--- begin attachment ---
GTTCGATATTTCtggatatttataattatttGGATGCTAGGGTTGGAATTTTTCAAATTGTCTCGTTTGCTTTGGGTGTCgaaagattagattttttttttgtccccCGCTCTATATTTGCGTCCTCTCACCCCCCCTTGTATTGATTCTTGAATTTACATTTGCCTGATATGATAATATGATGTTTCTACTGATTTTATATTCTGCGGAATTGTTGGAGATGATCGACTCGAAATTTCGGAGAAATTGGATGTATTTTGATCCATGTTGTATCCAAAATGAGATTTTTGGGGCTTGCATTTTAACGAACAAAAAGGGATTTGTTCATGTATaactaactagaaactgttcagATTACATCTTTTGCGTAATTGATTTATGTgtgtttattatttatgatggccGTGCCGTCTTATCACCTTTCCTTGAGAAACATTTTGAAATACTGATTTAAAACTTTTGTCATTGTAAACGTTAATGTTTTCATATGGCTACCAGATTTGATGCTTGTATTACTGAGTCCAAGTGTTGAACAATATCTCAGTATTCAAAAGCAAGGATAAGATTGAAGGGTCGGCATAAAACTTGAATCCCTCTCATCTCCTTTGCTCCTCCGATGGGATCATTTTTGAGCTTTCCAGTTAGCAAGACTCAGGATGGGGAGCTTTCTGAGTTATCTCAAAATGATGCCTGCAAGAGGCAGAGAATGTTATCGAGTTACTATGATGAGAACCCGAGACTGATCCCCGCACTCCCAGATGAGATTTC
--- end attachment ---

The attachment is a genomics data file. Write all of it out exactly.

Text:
GTTCGATATTTCtggatatttataattatttGGATGCTAGGGTTGGAATTTTTCAAATTGTCTCGTTTGCTTTGGGTGTCgaaagattagattttttttttgtccccCGCTCTATATTTGCGTCCTCTCACCCCCCCTTGTATTGATTCTTGAATTTACATTTGCCTGATATGATAATATGATGTTTCTACTGATTTTATATTCTGCGGAATTGTTGGAGATGATCGACTCGAAATTTCGGAGAAATTGGATGTATTTTGATCCATGTTGTATCCAAAATGAGATTTTTGGGGCTTGCATTTTAACGAACAAAAAGGGATTTGTTCATGTATaactaactagaaactgttcagATTACATCTTTTGCGTAATTGATTTATGTgtgtttattatttatgatggccGTGCCGTCTTATCACCTTTCCTTGAGAAACATTTTGAAATACTGATTTAAAACTTTTGTCATTGTAAACGTTAATGTTTTCATATGGCTACCAGATTTGATGCTTGTATTACTGAGTCCAAGTGTTGAACAATATCTCAGTATTCAAAAGCAAGGATAAGATTGAAGGGTCGGCATAAAACTTGAATCCCTCTCATCTCCTTTGCTCCTCCGATGGGATCATTTTTGAGCTTTCCAGTTAGCAAGACTCAGGATGGGGAGCTTTCTGAGTTATCTCAAAATGATGCCTGCAAGAGGCAGAGAATGTTATCGAGTTACTATGATGAGAACCCGAGACTGATCCCCGCACTCCCAGATGAGATTTC